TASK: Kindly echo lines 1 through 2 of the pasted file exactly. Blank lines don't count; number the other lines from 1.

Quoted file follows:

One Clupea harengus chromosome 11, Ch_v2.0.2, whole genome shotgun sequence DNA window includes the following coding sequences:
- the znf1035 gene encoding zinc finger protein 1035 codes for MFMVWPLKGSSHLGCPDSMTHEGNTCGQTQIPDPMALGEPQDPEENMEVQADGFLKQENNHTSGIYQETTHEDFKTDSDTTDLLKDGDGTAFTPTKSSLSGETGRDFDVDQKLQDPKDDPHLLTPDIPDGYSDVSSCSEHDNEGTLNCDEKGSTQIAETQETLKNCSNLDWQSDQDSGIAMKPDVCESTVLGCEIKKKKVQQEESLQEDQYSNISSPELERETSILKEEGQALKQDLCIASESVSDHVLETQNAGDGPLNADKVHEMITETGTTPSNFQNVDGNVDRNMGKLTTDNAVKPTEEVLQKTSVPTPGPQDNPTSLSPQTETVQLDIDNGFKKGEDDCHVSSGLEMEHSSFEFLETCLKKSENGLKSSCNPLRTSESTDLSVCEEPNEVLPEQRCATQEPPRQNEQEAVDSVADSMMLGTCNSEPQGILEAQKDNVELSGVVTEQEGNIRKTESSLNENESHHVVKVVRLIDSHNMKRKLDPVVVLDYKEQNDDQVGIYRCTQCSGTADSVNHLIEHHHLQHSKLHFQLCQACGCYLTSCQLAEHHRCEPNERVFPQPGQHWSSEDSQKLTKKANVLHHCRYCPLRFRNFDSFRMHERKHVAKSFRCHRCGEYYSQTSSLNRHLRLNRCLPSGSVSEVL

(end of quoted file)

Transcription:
One Clupea harengus chromosome 11, Ch_v2.0.2, whole genome shotgun sequence DNA window includes the following coding sequences:
- the znf1035 gene encoding zinc finger protein 1035 codes for MFMVWPLKGSSHLGCPDSMTHEGNTCGQTQIPDPMALGEPQDPEENMEVQADGFLKQENNHTSGIYQETTHEDFKTDSDTTDLLKDGDGTAFTPTKSSLSGETGRDFDVDQKLQDPKDDPHLLTPDIPDGYSDVSSCSEHDNEGTLNCDEKGSTQIAETQETLKNCSNLDWQSDQDSGIAMKPDVCESTVLGCEIKKKKVQQEESLQEDQYSNISSPELERETSILKEEGQALKQDLCIASESVSDHVLETQNAGDGPLNADKVHEMITETGTTPSNFQNVDGNVDRNMGKLTTDNAVKPTEEVLQKTSVPTPGPQDNPTSLSPQTETVQLDIDNGFKKGEDDCHVSSGLEMEHSSFEFLETCLKKSENGLKSSCNPLRTSESTDLSVCEEPNEVLPEQRCATQEPPRQNEQEAVDSVADSMMLGTCNSEPQGILEAQKDNVELSGVVTEQEGNIRKTESSLNENESHHVVKVVRLIDSHNMKRKLDPVVVLDYKEQNDDQVGIYRCTQCSGTADSVNHLIEHHHLQHSKLHFQLCQACGCYLTSCQLAEHHRCEPNERVFPQPGQHWSSEDSQKLTKKANVLHHCRYCPLRFRNFDSFRMHERKHVAKSFRCHRCGEYYSQTSSLNRHLRLNRCLPSGSVSEVL